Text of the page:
How Therapy Is Like Any Other Relationship You Have
Let me first start off by saying that when I say therapy I don't necessarily mean going to talk to a therapist. That is one type of therapy that I do, but there are so many other options when it comes to therapy! Therapy can be writing, painting, playing a sport, going on walks with your dog, and etc.. My number one type of therapy is going to talk to a therapist, but that's just me! It didn't always used to be my number one type of therapy and it may not be in the future, but it is right now. That's what I'm going to be talking about in this blog post the most!
These are the similarities I have found between going to therapy and being in a relationship...
It Has To Be A Good Match For You
I've been going to the same therapist for the past two years. However, she is not the first therapist I have ever gone to. I had seen three other therapists before I started going to her. The reason for this was because the other three just weren't a good match for me! I only met with each of them once and I could instantly tell that they weren't a good therapist for me. This is just like when you meet any other type of person!
You can meet hundreds of people, but that doesn't mean you will ever develop a friendship or relationship with them. They're either a good match for you or not. It doesn't mean they aren't good people; they may just not be a good person for you! And that's ok! Just because you go on one date with a guy does not mean you are locked in to them just like if you go to one therapy session with a therapist. You're not locked in to them and they aren't your only option. There are soooo many therapists to choose from! It's just a matter of finding the one for you.
How did I know my therapist was the one? From the very first session with her, I felt understood in a way that I had never felt before. I actually told her a past trauma that I had never told ANYONE (seriously, anyone) in my first session with her. It's like my subconscious was waiting to share that past trauma with her. After I shared it with her, I was in complete shock that those words came out of my mouth. I wasn't planning to tell her. It just happened and that's when and how I knew I had found my therapist.
It Takes Time To Develop
You can't expect to fall in love with someone or become best friends with someone the first time you meet. It takes time. You can't expect all your problems to go away after one session of therapy. It takes time. Growth happens after you have worked on it for a period of time.
It's important to know that therapy is hard work and does take time to see tremendous progress. The stigma of going to therapy being considered weak is the furthest thing from the truth. It's you accepting and realizing that you need and want help. You're willing to take the time to talk about your flaws and life in order to change how you respond and react to certain situations.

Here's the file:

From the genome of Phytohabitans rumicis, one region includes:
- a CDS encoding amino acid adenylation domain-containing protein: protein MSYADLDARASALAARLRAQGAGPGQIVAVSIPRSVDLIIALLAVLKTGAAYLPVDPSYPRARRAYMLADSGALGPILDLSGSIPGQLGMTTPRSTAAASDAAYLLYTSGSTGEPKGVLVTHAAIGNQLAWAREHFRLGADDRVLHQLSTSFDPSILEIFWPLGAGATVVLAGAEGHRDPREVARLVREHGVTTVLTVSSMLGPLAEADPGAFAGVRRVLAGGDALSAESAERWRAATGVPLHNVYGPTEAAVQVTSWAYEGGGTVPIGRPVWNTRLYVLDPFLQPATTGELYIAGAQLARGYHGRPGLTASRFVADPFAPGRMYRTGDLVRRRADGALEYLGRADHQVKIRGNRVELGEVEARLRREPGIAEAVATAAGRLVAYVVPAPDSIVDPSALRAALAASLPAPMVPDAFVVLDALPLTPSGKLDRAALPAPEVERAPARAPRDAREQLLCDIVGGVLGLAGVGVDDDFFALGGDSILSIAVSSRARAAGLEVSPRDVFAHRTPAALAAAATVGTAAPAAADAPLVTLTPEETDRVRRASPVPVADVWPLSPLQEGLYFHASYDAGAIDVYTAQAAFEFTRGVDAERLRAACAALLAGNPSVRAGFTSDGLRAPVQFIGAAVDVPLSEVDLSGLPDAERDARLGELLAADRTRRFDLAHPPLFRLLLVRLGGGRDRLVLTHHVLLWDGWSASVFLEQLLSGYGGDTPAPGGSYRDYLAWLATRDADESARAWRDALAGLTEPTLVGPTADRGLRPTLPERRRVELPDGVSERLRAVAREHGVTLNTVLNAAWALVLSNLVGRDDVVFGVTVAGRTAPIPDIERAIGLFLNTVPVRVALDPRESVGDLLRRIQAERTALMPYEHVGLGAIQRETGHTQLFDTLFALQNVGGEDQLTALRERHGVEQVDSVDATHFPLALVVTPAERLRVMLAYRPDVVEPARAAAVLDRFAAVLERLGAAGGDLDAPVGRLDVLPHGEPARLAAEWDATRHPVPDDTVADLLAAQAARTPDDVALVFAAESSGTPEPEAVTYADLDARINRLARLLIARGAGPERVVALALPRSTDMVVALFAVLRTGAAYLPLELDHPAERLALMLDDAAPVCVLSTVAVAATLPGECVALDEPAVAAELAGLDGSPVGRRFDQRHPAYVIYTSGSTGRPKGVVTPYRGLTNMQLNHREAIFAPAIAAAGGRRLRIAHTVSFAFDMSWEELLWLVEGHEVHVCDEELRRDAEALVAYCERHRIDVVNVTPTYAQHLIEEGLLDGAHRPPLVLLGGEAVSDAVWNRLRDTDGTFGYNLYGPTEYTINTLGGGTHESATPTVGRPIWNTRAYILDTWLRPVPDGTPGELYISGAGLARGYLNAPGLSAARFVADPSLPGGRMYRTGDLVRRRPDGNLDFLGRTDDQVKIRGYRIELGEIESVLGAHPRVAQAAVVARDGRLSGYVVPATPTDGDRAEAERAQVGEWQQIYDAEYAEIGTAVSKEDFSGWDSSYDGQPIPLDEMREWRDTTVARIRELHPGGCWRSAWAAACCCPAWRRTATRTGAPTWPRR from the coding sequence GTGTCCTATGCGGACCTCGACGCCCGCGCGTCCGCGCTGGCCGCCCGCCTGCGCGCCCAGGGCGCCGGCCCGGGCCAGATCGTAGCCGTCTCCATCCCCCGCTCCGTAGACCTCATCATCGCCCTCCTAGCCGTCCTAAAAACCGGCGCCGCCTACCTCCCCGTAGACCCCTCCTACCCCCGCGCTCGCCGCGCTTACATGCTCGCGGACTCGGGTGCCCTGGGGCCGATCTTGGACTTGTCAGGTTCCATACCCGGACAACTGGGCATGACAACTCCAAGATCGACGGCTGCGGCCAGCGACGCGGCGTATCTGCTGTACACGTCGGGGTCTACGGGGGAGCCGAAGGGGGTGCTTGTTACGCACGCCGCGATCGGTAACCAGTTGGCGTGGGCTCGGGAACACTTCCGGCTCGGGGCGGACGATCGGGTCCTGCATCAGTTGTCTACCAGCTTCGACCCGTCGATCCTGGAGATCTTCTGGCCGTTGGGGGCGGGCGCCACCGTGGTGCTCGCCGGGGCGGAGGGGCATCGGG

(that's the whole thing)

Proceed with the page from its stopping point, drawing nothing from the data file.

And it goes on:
Of course, the time I spend in therapy I could be doing something more "fun", but skipping out on therapy wouldn't really get me anywhere. The time I spend in therapy adds up to growth. The more time you spend with someone, the closer you get to become to them.
It's Not Just All Talk, It Takes Actions Too
Talking with a therapist is much more than venting your problems and them telling you techniques to get through life. If it were that way, that would be so surface level. Just like with a relationship or friendship. If someone told you how much you mean to them, but then doesn't ever follow that up with an action displaying that, it doesn't really mean or change anything. It keeps things pretty surface level.
Going to therapy, your therapist will start to see patterns in your negative thoughts and behaviors and then give you strategies and techniques. Growth doesn't really happen until you start applying those things to your life. Your problems aren't "fixed" just by talking about them. It takes actions too. You will have to change the way you live life or deal with certain situations for therapy to progress. If you're just all talk, it doesn't really go anywhere. Just like with any relationship or friendship.
It Changes Your Life
I think it's safe to say that any relationship or friendship you've ever had has changed your life in some type of way. Whether that be for the better or for the worse. Whether that be a big change or microscopic change. It changes your life.
For me, therapy has been the most life changing thing I have ever done. It has allowed me to pursue the life that I want to live and the person that I want to be. I've learned to set boundaries and how they are necessary in any healthy relationship you have. I've learned to not worry about what other people think of me all of the time. I've let my values and passions guide me through life instead of what I think others expect from me.
If I never started going to therapy, I know that I wouldn't be the person that I am today. Therapy has changed my life for the better and I don't regret it one bit. There were and are uncomfortable moments I've felt because of what I've learned about in therapy. However, those uncomfortable times have allowed me to live a less anxiety filled life. I wouldn't trade that for living life how I did before therapy. I feel this exact way with the relationships that mean the most to me today. Even though there may have been hard or uncomfortable moments, the way it's led me to where we are today, I wouldn't trade those moments.